“Life is like a box of chocolate, you never know what you’re going to get.”

We all may be already familiar with the modern fairy tale about a mentally challenged man named Forrest Gump, who inspires audiences by accomplishing amazing feats that someone with his disability should never be able to do.

With only an IQ of 75, Forrest finds fame and fortune without even asking for it. He accidentally ends up in meeting Elvis Presley and JFK; saves lives in the Vietnam War; exposes the Watergate scandal; makes the cover of Forbes magazine; inspires John Lennon’s iconic record “Imagine”; literally runs across the entire country in seek of therapeutic relief; and becomes a successful shrimping boat captain. And yet, despite all these striking events, he continues to portray the definition of a good friend and a kind-hearted human being.

Although Forrest takes part in several historical events in both the movie and the book, a fine number of these were altered or cancelled out. Forrest’s run across the United States does not happen in the novel, nor does he marry Jenny or even graduate college.

The book also describes Forrest’s period as an astronaut, a professional wrestler, a chess prodigy, and an actor. He also spent four years living with a cannibalistic tribe in New Guinea; saved the life of Chairman Mao Zedong during a trip to China; and went to outer space with an orangutan named Sue (don’t ask).

Furthermore, director Robert Zemeckis also took the risk of changing the final course of Forrest’s relationship with Jenny, his childhood sweetheart.

In the Movie: Forrest reunites with Jenny after receiving a letter asking him to visit her. She then introduces him to his own son, named Forrest Gump Jr. (conceived during a brief encounter years ago), and tells him she is utterly sick with an unknown virus, which we assume is probably HIV/AIDS. They eventually marry, but Jenny ends up dying a year later. In the last scene, Forrest and his son await the school bus on Forrest Jr.’s first day of school.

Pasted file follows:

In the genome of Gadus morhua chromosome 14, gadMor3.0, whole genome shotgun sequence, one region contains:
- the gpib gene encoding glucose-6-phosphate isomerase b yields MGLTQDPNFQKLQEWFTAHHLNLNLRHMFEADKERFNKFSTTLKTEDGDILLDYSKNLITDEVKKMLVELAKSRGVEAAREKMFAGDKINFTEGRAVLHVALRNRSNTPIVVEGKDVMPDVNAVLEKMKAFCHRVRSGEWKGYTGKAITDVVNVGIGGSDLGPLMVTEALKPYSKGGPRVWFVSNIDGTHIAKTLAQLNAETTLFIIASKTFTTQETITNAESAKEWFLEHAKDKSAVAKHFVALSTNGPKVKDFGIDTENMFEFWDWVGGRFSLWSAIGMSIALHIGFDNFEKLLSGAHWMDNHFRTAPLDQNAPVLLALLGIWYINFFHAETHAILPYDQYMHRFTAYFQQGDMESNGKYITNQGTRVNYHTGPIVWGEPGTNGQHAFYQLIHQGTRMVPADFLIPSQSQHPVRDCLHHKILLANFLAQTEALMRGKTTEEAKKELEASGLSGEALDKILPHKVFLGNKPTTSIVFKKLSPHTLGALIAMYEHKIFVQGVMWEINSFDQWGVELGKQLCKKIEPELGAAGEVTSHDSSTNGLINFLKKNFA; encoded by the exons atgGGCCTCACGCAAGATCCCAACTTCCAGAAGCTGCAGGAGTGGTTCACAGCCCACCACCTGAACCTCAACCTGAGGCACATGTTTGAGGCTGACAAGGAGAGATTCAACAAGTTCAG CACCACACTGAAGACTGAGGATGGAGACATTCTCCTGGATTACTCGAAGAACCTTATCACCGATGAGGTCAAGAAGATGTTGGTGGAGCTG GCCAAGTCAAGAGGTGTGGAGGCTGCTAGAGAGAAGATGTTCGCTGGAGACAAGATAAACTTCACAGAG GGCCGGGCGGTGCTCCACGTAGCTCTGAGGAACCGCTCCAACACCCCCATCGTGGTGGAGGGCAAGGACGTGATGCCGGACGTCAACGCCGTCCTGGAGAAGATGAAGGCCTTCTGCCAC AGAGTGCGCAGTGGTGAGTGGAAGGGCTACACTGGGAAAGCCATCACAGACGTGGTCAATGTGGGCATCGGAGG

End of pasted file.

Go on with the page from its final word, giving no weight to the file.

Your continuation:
In the Book: Jenny and Forrest maintain an on-off sexual relationship throughout the book. But she ultimately decides to live far away from him and marries another man, despite being impregnated with Forrest’s child. Also, she doesn’t die the way she did in the movie.


2. Hannibal

Hannibal movie

“Hannibal” continues the story begun in the Oscar-winning film “The Silence of the Lambs,” adapted from the Thomas Harris book trilogy. Ten years have passed since FBI agent Clarice Starling (Jodie Foster then, Julianne Moore now) interviewed convicted mass murder cannibal Hannibal Lecter (Anthony Hopkins, reprising his best-known role).

The demented doctor is now residing in Florence, Italy, under the alias of “Dr. Fell,” where he has become one of the curators of the Palazzo Vecchio. However, his cover is broken when cop Rinaldo Pozzi plans to turn Dr. Lecter over, for money, to Mason Verger, a horribly disfigured sadistic man who is hell-bent on taking revenge on Hannibal, after the latter made him to tear off pieces of his own face with a glass shard and feed them to a dog. Clarice eventually discovers Mason’s evil plot to hunt Hannibal and will prevent him from succeeding at any cost.

In Thomas Harris’ 1999 novel, the heart of the story is the eerie and complex relationship that develops between Clarice and Hannibal. However, director Scott Ridley was not willing to portray a romance between a law officer and a psychopathic serial killer.